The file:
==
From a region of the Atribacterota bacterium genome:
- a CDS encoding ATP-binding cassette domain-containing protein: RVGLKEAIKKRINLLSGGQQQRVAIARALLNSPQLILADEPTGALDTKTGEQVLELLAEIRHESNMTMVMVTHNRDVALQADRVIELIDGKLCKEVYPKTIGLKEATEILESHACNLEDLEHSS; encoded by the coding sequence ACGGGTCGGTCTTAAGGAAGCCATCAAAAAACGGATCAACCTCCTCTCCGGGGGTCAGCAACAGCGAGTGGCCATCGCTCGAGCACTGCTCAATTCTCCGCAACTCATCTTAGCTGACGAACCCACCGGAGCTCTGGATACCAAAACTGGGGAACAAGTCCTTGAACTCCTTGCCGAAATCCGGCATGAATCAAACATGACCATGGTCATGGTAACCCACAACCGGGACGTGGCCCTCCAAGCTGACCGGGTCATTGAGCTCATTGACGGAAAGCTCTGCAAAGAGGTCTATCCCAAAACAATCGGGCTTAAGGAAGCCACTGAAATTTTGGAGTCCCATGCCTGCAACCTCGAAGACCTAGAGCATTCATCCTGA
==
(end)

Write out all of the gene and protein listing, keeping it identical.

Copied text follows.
From a region of the Atribacterota bacterium genome:
- a CDS encoding ATP-binding cassette domain-containing protein: RVGLKEAIKKRINLLSGGQQQRVAIARALLNSPQLILADEPTGALDTKTGEQVLELLAEIRHESNMTMVMVTHNRDVALQADRVIELIDGKLCKEVYPKTIGLKEATEILESHACNLEDLEHSS; encoded by the coding sequence ACGGGTCGGTCTTAAGGAAGCCATCAAAAAACGGATCAACCTCCTCTCCGGGGGTCAGCAACAGCGAGTGGCCATCGCTCGAGCACTGCTCAATTCTCCGCAACTCATCTTAGCTGACGAACCCACCGGAGCTCTGGATACCAAAACTGGGGAACAAGTCCTTGAACTCCTTGCCGAAATCCGGCATGAATCAAACATGACCATGGTCATGGTAACCCACAACCGGGACGTGGCCCTCCAAGCTGACCGGGTCATTGAGCTCATTGACGGAAAGCTCTGCAAAGAGGTCTATCCCAAAACAATCGGGCTTAAGGAAGCCACTGAAATTTTGGAGTCCCATGCCTGCAACCTCGAAGACCTAGAGCATTCATCCTGA